As an urban designer I love cities. Discovering new cities, or parts of cities, is a bit of geeky hobby of mine. As a city nerd I am also quick to be critical about a city: what it does right, what it does wrong, what excites and what disappoints.  This was my fist visit to Nottingham. Here are some first impressions of the city...

My first impression was formed by the NET Metro itself. Quiet, efficient and clean. It gave me the impression of a forward thinking city. Somewhere that is investing in the future, not just clearing up the mess of the past.

I got off in the Gustavson Porter designed Old Market Square. The only reason for this impulsive departure was because it was the only thing about Nottingham that I knew about. So I thought I'd go and have a look. 

Old Market Square showed what can be achieved when the designer is brave enough to take out all of the crap and clutter. That level of emptiness can look terrifying when its on the drawing board, but alongside a building like the imposing, but unfortunately named, Council House it works beautifully. The materials were carefully contrasted with the sandstone slabs used everywhere else in the city and the details and standard of maintenance were top class. However, it was very sad to see that the innovative water feature, which was so important to the original design, was out of commission.

After Old Market Square I followed my nose and tried to spot something interesting and walk towards it. What took my eye was the cities way finding system, an effective network of signs and columns that is effectively a finger post system and a roving Rough Guide rolled into one. Taking the time to read and follow it transformed my experience of Nottingham.

Having seen part of contemporary Nottingham I was cast back in time to the Old Lace  Market. National chains gave way to smaller indie businesses in handsome red brick buildings, side streets and intimate squares. More info panels explained that whilst the city's lace production went back to Saxon times it was Thomas Adams' approach to production and employee welfare that helped put the city on the map.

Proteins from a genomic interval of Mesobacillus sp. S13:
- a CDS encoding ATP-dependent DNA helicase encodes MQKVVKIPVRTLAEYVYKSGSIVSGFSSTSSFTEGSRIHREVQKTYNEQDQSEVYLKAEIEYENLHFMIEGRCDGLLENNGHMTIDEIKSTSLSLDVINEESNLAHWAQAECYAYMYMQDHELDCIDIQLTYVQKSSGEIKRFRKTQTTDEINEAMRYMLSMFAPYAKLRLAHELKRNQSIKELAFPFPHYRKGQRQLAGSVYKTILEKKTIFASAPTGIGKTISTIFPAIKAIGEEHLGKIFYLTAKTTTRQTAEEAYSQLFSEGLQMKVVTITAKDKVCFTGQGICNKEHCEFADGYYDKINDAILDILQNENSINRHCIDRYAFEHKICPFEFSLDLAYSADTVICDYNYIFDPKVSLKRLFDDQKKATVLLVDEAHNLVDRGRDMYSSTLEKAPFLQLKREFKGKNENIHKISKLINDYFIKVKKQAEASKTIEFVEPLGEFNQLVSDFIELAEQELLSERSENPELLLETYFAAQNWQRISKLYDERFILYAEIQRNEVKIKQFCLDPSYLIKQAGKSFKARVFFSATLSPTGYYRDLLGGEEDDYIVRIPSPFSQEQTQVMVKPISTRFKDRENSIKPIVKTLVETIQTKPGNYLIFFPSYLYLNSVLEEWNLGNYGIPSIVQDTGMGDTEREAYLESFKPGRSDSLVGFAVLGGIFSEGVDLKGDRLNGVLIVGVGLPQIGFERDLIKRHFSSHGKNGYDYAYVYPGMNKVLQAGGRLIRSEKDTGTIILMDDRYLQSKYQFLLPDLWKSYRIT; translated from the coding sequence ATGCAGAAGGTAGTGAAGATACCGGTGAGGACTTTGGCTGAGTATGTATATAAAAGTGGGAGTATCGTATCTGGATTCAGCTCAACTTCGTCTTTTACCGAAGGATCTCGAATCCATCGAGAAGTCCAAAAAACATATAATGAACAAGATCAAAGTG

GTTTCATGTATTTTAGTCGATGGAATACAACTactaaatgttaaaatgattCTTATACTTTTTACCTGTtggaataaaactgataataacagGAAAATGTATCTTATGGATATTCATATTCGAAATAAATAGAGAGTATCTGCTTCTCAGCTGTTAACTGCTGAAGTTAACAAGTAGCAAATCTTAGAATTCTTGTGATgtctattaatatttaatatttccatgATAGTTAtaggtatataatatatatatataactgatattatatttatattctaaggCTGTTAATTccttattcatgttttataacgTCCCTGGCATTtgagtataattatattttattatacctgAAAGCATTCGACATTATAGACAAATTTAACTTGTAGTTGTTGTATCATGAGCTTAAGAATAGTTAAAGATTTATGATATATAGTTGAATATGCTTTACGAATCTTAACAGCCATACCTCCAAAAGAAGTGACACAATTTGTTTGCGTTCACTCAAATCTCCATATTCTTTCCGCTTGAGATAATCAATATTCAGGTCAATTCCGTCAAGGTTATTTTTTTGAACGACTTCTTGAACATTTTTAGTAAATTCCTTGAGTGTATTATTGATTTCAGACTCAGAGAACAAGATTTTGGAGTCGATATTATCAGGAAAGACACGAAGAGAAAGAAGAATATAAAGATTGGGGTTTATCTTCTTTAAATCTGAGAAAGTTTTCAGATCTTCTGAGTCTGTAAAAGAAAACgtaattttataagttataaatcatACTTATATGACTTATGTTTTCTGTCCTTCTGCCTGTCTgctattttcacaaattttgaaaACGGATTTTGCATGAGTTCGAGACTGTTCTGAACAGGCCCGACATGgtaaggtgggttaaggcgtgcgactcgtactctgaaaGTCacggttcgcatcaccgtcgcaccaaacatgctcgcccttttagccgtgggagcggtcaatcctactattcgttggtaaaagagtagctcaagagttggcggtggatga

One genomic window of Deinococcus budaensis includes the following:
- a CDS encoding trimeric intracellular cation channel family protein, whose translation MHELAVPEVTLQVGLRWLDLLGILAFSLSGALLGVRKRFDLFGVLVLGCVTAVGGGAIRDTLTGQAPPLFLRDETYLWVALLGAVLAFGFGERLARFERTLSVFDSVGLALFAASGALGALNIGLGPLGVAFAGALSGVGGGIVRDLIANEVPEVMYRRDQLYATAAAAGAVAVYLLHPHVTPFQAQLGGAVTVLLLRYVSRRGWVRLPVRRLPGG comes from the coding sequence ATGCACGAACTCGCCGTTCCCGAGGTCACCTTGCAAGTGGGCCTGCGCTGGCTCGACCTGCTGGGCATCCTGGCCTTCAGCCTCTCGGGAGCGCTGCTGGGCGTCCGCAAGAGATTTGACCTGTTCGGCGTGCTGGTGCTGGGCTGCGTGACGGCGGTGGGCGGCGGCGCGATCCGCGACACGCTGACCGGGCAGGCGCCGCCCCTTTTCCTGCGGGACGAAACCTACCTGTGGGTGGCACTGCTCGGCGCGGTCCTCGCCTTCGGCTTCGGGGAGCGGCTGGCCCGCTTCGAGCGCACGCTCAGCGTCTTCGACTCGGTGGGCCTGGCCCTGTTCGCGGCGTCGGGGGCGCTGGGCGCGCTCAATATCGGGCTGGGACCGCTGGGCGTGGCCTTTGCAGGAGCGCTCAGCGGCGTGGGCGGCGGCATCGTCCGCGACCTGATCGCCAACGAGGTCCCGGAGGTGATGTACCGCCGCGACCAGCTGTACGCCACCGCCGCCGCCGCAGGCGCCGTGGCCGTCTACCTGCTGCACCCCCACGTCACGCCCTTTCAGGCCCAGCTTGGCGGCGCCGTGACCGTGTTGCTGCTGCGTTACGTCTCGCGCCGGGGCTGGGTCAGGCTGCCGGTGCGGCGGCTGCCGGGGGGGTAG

Having had a glimpse of 19th century Nottingham and the hint of a more ancient past, I thought I'd try to see what the city could reveal about its medieval history. I followed the frequent info panels and found my way to Maid Marion Way, a cruel urban motorway surrounded by grey brutalist car parks, towering facades and stark structures that arrogantly divided the new city from its medieval past. Most British cities have places like this, but the experience was still a bitter disappointment. This area must be a future priority for the city council who will need to unstitch this sorry mess that segregates the city from 1000 years of history.

Once I'd reached the gates of the Castle I was disappointed to see carelessly located planters, devoid of actual pants (just mud) in front of probably one of the most important buildings in the city. It seems that the attention to detail, so evident in Old Market Square, had not managed to cross Maid Marion Way and had given up and turned back. This wasn't the only example. Other historic buildings, that would be celebrated in other cities, were left marooned in amongst disabled parking bays and double yellow lines. It seemed that the City Council, or certainly departments of it, are guilty of not being precious enough with some of their most prized possessions.

A short walk around the sandstone outcrop upon which sits the castle revealed Ye Olde Trip to Jerusalem, England's oldest inn, dating back to 1189 and a stopping off for medieval squaddies on route to the holy land. I expected to find some of them still there trying to master the most addictive pub game in the whole of Christendom. I was thankful that I got lucky and beat the game after twenty minutes.

In two hours, thanks to the information provided by the city council, I had a good feel for the city, it's past, present and its future. The question that i was left with was: for a city as good as this why does it have such a non-descript national persona? If half of this stuff had been in Liverpool, Manchester or Glasgow the whole world would know about it. In a competitive market place for tourism and business investment Nottingham has more than enough assets to stand out but needs to shout more confidently about what a great little city that it is